Now comes the reverence. (Or lack thereof.)


What has haunted me most since learning about the events in Isla Vista came from a quote made immediately in the aftermath of the shootings. A local newspaper, The Santa Barbara Independent, published an article that stated, “One young man, Sam, who was sitting at Starbucks on Saturday morning, recollected that some people seemed clueless to the whole incident. Others said they ‘weren’t going to let it ruin their night.’” A second article quoted an on-site journalist reporting, “Some people are curious what the hell is going on, and others are cruising around with 18-packs.” In another, some students were observed “doing their homework” on nearby patios as law enforcement investigated. Reading these observations appalled me. The utter lack of empathy reflected in the statements or actions of those who couldn’t be bothered to pause or alter their behavior by murder and mayhem goes beyond any sort of thoughtless, shocked reactions of callow youth.


I’ve pondered a lot about how or why people could behave this way ever, let alone in the context of their fellow students and community. Where is the reverence for the lives lost and the peace shattered? I know individuals can say cold-blooded things without truly meaning to inflict harm or show such absolute disregard for the plight of others, but the quotes I mentioned above seem to me to surpass any such foolishness. When I reflect on these reports, all I feel is sadness that those people will have to live, for the rest of their lives, with the fact that they uttered such awful words and wonder if their actions accurately reflect a person so devoid of humanity. In the chaos of the aftermath, they simply couldn’t be bothered to get upset about the shootings that happened right there, where they could see and hear the suffering all around them. “How could you be like that?” I wonder. And, yes, I am judging.


It’s true that in the face of any tragedy, those who survive must continue with their lives, an important aspect of this process involves letting go of the emotional pain and shock those impacted feel. In order to find a clear way forward, the agonized must redefine their love and relationship to who or what has been lost. It is our moral obligation to continue living life. But moving on does not include casually roaming the streets of IV with packs of beer and offhand remarks about spoiled weekends. This is not resilience. There is no reverence in such behavior. This is something else, entirely.


So, while we pray and mourn and celebrate the lives of those who have gone before us—whether lost in war or something much closer to home—I urge you to include in your thoughts compassion for the unfeeling few who simply can’t be bothered.

Limited Mobility Devices: What’s Your Crutch?

May 22, 2014

I always know when my dad has been using my office because, invariably, the tv will be tuned to the Military History Channel or Turner Classic Movies. As anyone who visits such channels can attest, the ads are finely tuned to, uh, an “advanced” demographic. This particular audience has inordinate interest in buying gold, Stain-away denture cleansers, and foldable walking aids such as the HurryCane (Freedom Edition). I chuckle whenever I watch the scenarios of happy seniors using these gadgets to negotiate everything from billygoating along a mountain trail to gamboling the strand in their plaid pants and jaunty sweaters. The only thing standing between them and Mount Everest, the ad promises, is the appropriate mobility device! I might call that a sherpa, but the good folks at Remedial Odyssey tell me it’s a Bobcat 4 Wheel Scooter. As I watch, I remind myself to be more charitable. “In time,” my older self cautions. “Be nice.”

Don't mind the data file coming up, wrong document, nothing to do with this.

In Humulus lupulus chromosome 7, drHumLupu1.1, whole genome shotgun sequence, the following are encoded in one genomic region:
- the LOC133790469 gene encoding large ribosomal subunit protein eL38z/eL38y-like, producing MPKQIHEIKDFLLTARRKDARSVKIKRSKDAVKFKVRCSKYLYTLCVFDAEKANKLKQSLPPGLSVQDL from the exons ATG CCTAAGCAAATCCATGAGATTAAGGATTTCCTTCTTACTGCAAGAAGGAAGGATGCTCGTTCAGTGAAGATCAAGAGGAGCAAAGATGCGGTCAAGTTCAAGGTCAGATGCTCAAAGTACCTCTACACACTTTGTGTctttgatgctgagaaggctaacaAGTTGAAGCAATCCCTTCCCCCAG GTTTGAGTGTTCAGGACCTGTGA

But the truth is, we all rely on crutches of one sort or another. Some of these aids are healthy and appropriate and some…not so much. What’s significant is recognizing that we do it, too. Everyone has their vulnerabilities, and they change with age. What gets us into trouble is when we forget this or scoff at others for needing assistance that we, in our infallible judgment, deem, somehow, excessive or objectionable. Years ago, I met someone who exhibited a somewhat nervous temperament. A particular distinguishing feature about them was the highly structured schedule to which they adhered. Each day was carefully planned and announcements made that they only had X amount of time to devote to an interaction before they needed to go. The first time I heard their proclamation, I was somewhat taken aback, especially since they were the one issuing the invitation, but once I realized what the unspoken reason for doing this was—this was their coping mechanism for an unruly and nervous making world–I adjusted. I could take pleasure in their company without being there for that long.


Of course, as we all know, widespread crutches to life’s stresses include the regular assortment of addictions, controlling conduct, martyrdom, a need for approval, irascibility, or acting helpless—we’ve all had experience with people who manifest such behaviors under certain circumstances. Instead of letting it annoy us, the trick is to recognize that the behavior is simply their crutch. They have limited ability to handle certain types of anxieties, so this is their HurryCane; this is the extra wide space in which they choose to park.


Ok, but why is this important?


It’s important because the more we can recognize and deconstruct another’s maladaptive behavior (or crutch), the easier it is for us to respond with kindness and patience. When we understand what they’re really doing, we no longer take it personally or feel so irritated. If I were to interpret my friend’s announcement as a sign that they found my company tiresome, I’d react far less well and the evening would be a wash. Instead, after thinking about it, I could see that their crutch reflected way more about their anxiety than it did about me. So, I relaxed, ordered a quick drink, and revised my expectations of chortling through the night. We both enjoyed ourselves.